If your startup idea is the answer, your MVP is the question
You’ve got an idea, you think it’s great, of course you do, it’s your idea. Your friends and family with whom you’ve shared the idea with say they like it. You’ve even talked with someone about investing… What’s missing?
You have yet to test your idea in the market, you have yet to ask the market if your idea is a good fit. The market wants what the market wants. If the market wants what you have, you’ll know, and if the market rejects your idea, you’ll know.
So where does one start?
MVP or Minimum Viable Product should boil down to a question, will people use an app to do X? Do people want an Uber for X? The app should be geared to answer the question proposed. Here is an example:
Meet Joe, he only eats GMO-free, he know many others who are also GMO-free. Naturally when Joe told them about his idea for a food delivery app which only delivered GMO-free food they loved the idea. Before diving into a full fledged app, Joe wants to test his idea. He hires an Independent iOS Developer in his local area of Chicago, Illinois, to build him a bare bones MVP. Joe wants to test the assumption that people will use a GMO-free food delivery app.
On the surface the app looks like a very slimmed down version of an ordinary food delivery app, but there were only a few items available to choose from, and only from a restaurant that uses the finest GMO-free foods. Once the user selects their food, enters their contact info, an email with the order gets sent to Joe. Then Joe will simply act as the middleman and place the order, Joe is going to pay for the food himself, then send the customer a link via email where the user can pay for the food. You see, Joe doesn’t want to have the developer setup a payment processor until he knows if the idea is viable, it’s just not worth it when Joe can just type in the amount and send a payment request.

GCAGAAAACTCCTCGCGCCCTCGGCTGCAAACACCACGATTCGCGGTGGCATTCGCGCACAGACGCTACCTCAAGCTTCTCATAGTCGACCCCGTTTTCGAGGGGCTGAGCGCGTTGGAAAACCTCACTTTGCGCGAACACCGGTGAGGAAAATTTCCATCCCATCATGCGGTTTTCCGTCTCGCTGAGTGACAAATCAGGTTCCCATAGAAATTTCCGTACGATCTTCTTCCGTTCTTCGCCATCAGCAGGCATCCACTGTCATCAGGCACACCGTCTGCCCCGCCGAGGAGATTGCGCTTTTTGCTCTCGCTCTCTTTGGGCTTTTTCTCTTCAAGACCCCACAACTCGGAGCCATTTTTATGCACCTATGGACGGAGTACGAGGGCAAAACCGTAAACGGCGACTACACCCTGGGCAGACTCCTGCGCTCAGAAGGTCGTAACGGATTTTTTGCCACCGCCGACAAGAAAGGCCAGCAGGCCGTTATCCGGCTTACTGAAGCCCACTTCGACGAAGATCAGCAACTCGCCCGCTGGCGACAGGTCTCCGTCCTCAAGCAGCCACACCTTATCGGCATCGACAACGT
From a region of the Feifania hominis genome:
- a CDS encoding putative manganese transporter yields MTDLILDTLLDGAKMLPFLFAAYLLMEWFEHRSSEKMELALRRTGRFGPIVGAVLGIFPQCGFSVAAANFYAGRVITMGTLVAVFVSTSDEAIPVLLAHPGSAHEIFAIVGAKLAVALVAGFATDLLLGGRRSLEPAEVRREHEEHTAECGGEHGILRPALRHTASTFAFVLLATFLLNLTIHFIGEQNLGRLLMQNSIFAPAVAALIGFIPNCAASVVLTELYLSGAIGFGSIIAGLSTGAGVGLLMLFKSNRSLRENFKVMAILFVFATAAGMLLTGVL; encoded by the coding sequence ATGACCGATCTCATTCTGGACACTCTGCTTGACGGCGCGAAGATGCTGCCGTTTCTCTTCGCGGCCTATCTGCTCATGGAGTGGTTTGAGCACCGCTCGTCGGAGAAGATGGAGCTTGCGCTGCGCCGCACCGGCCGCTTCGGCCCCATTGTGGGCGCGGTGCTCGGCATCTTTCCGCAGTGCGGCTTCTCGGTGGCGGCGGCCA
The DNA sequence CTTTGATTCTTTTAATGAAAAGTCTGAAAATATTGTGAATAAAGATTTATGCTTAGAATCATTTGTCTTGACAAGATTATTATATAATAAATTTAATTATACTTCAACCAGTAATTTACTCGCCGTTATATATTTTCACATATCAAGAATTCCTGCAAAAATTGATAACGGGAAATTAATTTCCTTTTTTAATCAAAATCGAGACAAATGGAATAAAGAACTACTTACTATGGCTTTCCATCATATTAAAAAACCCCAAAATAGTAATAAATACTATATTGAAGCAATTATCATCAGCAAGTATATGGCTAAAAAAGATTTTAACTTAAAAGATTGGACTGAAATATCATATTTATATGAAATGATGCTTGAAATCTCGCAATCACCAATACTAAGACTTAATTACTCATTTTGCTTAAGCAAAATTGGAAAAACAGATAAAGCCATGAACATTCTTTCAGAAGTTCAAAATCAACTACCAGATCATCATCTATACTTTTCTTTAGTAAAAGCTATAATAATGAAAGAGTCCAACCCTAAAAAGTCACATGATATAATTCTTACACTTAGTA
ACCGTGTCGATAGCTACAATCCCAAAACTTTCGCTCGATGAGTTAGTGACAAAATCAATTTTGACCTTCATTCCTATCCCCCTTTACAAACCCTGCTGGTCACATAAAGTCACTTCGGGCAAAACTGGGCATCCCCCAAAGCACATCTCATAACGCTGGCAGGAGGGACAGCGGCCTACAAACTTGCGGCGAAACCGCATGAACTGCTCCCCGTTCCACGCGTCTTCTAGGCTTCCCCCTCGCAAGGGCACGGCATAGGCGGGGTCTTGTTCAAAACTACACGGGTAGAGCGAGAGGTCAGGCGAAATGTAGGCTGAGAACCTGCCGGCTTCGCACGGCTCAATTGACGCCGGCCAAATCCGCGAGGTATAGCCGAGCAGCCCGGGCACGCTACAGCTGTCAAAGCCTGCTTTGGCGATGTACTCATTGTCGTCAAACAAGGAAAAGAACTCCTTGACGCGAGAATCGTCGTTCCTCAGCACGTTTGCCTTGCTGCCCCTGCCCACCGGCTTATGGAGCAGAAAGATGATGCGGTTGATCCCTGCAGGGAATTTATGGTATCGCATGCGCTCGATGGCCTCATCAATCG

Next Joe gets email addresses from his friends and family and others who are interested in a GMO-free delivery app, many people were those same people who said they liked the idea initially. Joe told them one by one, “this weekend, the app will be running”, one by one they told Joe they were excited to use the app for getting the best GMO-free food delivered. Joe got 15+ people, enough that if the orders spiked and it was a huge hit, he could handle the orders.
What happened next surprised Joe, Friday night came and went, without an order, Saturday again no order, Sunday Joe tried the app himself, just to confirm it was working. Still nothing. Sunday night Joe was stewing, had his beta users secretly thought the idea was dumb? Had they just not liked the food dishes that Joe selected? Had they had trouble using the app?
Turns out, most of the beta users ate at home that weekend. While they thought the idea of GMO-free food delivery was a good idea, when pressed further, Joe discovered that his beta users, while in the intake questioning they said they ordered food fairly regularly, it turned out they almost always ordered from the same specific places. Most times they preferred to prepare their own foods. They were open to Joe’s app idea, but it simply wasn’t enough of a value proposition to call people into action.